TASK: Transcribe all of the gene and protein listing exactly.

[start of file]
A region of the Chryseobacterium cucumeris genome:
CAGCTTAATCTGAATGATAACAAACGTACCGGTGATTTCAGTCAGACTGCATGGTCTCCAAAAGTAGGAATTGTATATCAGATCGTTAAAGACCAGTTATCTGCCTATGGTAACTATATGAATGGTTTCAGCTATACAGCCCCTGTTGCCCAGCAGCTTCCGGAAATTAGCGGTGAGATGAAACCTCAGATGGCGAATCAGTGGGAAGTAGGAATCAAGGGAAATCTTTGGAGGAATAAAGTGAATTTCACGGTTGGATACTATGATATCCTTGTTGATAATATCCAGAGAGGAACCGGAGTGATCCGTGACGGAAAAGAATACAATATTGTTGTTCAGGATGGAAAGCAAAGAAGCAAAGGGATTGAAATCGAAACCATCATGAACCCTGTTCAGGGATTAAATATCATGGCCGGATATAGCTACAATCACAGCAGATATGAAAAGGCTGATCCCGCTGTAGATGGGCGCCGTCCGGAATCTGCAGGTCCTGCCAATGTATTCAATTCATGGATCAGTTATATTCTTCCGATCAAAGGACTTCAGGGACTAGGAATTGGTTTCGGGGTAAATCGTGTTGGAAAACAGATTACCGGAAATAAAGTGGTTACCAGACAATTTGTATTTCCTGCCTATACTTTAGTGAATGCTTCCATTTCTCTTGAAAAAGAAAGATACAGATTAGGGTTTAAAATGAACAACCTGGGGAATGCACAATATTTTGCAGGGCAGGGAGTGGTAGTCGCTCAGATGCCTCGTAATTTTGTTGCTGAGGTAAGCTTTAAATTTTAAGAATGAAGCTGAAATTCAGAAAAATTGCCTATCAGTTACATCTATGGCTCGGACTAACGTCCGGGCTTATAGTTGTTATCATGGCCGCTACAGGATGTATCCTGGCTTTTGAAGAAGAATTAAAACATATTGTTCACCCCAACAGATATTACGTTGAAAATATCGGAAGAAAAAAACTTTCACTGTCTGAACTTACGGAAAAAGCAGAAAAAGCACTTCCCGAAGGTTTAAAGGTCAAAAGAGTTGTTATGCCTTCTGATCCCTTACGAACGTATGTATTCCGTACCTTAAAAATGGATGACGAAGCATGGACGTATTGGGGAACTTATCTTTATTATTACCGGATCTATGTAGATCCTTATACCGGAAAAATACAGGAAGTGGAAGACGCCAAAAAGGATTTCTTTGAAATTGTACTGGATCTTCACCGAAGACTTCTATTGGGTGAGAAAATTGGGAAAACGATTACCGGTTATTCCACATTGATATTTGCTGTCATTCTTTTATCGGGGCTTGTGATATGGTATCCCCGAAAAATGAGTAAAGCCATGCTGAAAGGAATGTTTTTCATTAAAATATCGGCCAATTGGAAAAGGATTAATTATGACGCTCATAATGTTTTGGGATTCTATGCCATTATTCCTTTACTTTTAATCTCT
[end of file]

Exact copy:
A region of the Chryseobacterium cucumeris genome:
CAGCTTAATCTGAATGATAACAAACGTACCGGTGATTTCAGTCAGACTGCATGGTCTCCAAAAGTAGGAATTGTATATCAGATCGTTAAAGACCAGTTATCTGCCTATGGTAACTATATGAATGGTTTCAGCTATACAGCCCCTGTTGCCCAGCAGCTTCCGGAAATTAGCGGTGAGATGAAACCTCAGATGGCGAATCAGTGGGAAGTAGGAATCAAGGGAAATCTTTGGAGGAATAAAGTGAATTTCACGGTTGGATACTATGATATCCTTGTTGATAATATCCAGAGAGGAACCGGAGTGATCCGTGACGGAAAAGAATACAATATTGTTGTTCAGGATGGAAAGCAAAGAAGCAAAGGGATTGAAATCGAAACCATCATGAACCCTGTTCAGGGATTAAATATCATGGCCGGATATAGCTACAATCACAGCAGATATGAAAAGGCTGATCCCGCTGTAGATGGGCGCCGTCCGGAATCTGCAGGTCCTGCCAATGTATTCAATTCATGGATCAGTTATATTCTTCCGATCAAAGGACTTCAGGGACTAGGAATTGGTTTCGGGGTAAATCGTGTTGGAAAACAGATTACCGGAAATAAAGTGGTTACCAGACAATTTGTATTTCCTGCCTATACTTTAGTGAATGCTTCCATTTCTCTTGAAAAAGAAAGATACAGATTAGGGTTTAAAATGAACAACCTGGGGAATGCACAATATTTTGCAGGGCAGGGAGTGGTAGTCGCTCAGATGCCTCGTAATTTTGTTGCTGAGGTAAGCTTTAAATTTTAAGAATGAAGCTGAAATTCAGAAAAATTGCCTATCAGTTACATCTATGGCTCGGACTAACGTCCGGGCTTATAGTTGTTATCATGGCCGCTACAGGATGTATCCTGGCTTTTGAAGAAGAATTAAAACATATTGTTCACCCCAACAGATATTACGTTGAAAATATCGGAAGAAAAAAACTTTCACTGTCTGAACTTACGGAAAAAGCAGAAAAAGCACTTCCCGAAGGTTTAAAGGTCAAAAGAGTTGTTATGCCTTCTGATCCCTTACGAACGTATGTATTCCGTACCTTAAAAATGGATGACGAAGCATGGACGTATTGGGGAACTTATCTTTATTATTACCGGATCTATGTAGATCCTTATACCGGAAAAATACAGGAAGTGGAAGACGCCAAAAAGGATTTCTTTGAAATTGTACTGGATCTTCACCGAAGACTTCTATTGGGTGAGAAAATTGGGAAAACGATTACCGGTTATTCCACATTGATATTTGCTGTCATTCTTTTATCGGGGCTTGTGATATGGTATCCCCGAAAAATGAGTAAAGCCATGCTGAAAGGAATGTTTTTCATTAAAATATCGGCCAATTGGAAAAGGATTAATTATGACGCTCATAATGTTTTGGGATTCTATGCCATTATTCCTTTACTTTTAATCTCT